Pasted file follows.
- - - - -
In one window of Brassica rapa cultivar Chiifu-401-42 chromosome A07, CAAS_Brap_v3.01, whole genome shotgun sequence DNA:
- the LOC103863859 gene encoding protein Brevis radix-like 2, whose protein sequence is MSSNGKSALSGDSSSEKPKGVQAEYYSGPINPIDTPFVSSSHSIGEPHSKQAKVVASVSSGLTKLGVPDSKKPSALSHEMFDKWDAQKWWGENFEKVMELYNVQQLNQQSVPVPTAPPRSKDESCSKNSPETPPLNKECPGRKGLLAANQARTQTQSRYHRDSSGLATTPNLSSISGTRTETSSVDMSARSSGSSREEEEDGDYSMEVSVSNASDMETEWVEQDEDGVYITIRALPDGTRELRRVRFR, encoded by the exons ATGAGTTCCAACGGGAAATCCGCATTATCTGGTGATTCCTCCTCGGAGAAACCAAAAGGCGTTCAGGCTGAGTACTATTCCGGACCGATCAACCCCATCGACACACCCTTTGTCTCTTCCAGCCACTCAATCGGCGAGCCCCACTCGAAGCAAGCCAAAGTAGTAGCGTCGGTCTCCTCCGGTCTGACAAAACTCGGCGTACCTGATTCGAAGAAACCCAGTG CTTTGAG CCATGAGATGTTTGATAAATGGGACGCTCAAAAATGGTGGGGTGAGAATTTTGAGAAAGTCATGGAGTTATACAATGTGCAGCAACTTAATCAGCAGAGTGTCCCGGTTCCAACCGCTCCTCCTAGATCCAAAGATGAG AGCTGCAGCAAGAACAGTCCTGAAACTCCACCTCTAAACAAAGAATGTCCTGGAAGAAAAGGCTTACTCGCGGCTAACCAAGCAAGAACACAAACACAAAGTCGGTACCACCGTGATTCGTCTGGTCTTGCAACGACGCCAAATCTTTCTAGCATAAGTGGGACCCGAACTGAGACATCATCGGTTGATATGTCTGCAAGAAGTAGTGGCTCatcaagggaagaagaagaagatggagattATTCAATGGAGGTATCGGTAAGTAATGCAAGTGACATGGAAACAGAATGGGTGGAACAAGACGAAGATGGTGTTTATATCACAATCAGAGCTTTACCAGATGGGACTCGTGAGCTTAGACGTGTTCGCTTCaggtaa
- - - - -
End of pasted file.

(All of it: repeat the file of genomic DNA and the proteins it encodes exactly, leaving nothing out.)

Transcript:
In one window of Brassica rapa cultivar Chiifu-401-42 chromosome A07, CAAS_Brap_v3.01, whole genome shotgun sequence DNA:
- the LOC103863859 gene encoding protein Brevis radix-like 2, whose protein sequence is MSSNGKSALSGDSSSEKPKGVQAEYYSGPINPIDTPFVSSSHSIGEPHSKQAKVVASVSSGLTKLGVPDSKKPSALSHEMFDKWDAQKWWGENFEKVMELYNVQQLNQQSVPVPTAPPRSKDESCSKNSPETPPLNKECPGRKGLLAANQARTQTQSRYHRDSSGLATTPNLSSISGTRTETSSVDMSARSSGSSREEEEDGDYSMEVSVSNASDMETEWVEQDEDGVYITIRALPDGTRELRRVRFR, encoded by the exons ATGAGTTCCAACGGGAAATCCGCATTATCTGGTGATTCCTCCTCGGAGAAACCAAAAGGCGTTCAGGCTGAGTACTATTCCGGACCGATCAACCCCATCGACACACCCTTTGTCTCTTCCAGCCACTCAATCGGCGAGCCCCACTCGAAGCAAGCCAAAGTAGTAGCGTCGGTCTCCTCCGGTCTGACAAAACTCGGCGTACCTGATTCGAAGAAACCCAGTG CTTTGAG CCATGAGATGTTTGATAAATGGGACGCTCAAAAATGGTGGGGTGAGAATTTTGAGAAAGTCATGGAGTTATACAATGTGCAGCAACTTAATCAGCAGAGTGTCCCGGTTCCAACCGCTCCTCCTAGATCCAAAGATGAG AGCTGCAGCAAGAACAGTCCTGAAACTCCACCTCTAAACAAAGAATGTCCTGGAAGAAAAGGCTTACTCGCGGCTAACCAAGCAAGAACACAAACACAAAGTCGGTACCACCGTGATTCGTCTGGTCTTGCAACGACGCCAAATCTTTCTAGCATAAGTGGGACCCGAACTGAGACATCATCGGTTGATATGTCTGCAAGAAGTAGTGGCTCatcaagggaagaagaagaagatggagattATTCAATGGAGGTATCGGTAAGTAATGCAAGTGACATGGAAACAGAATGGGTGGAACAAGACGAAGATGGTGTTTATATCACAATCAGAGCTTTACCAGATGGGACTCGTGAGCTTAGACGTGTTCGCTTCaggtaa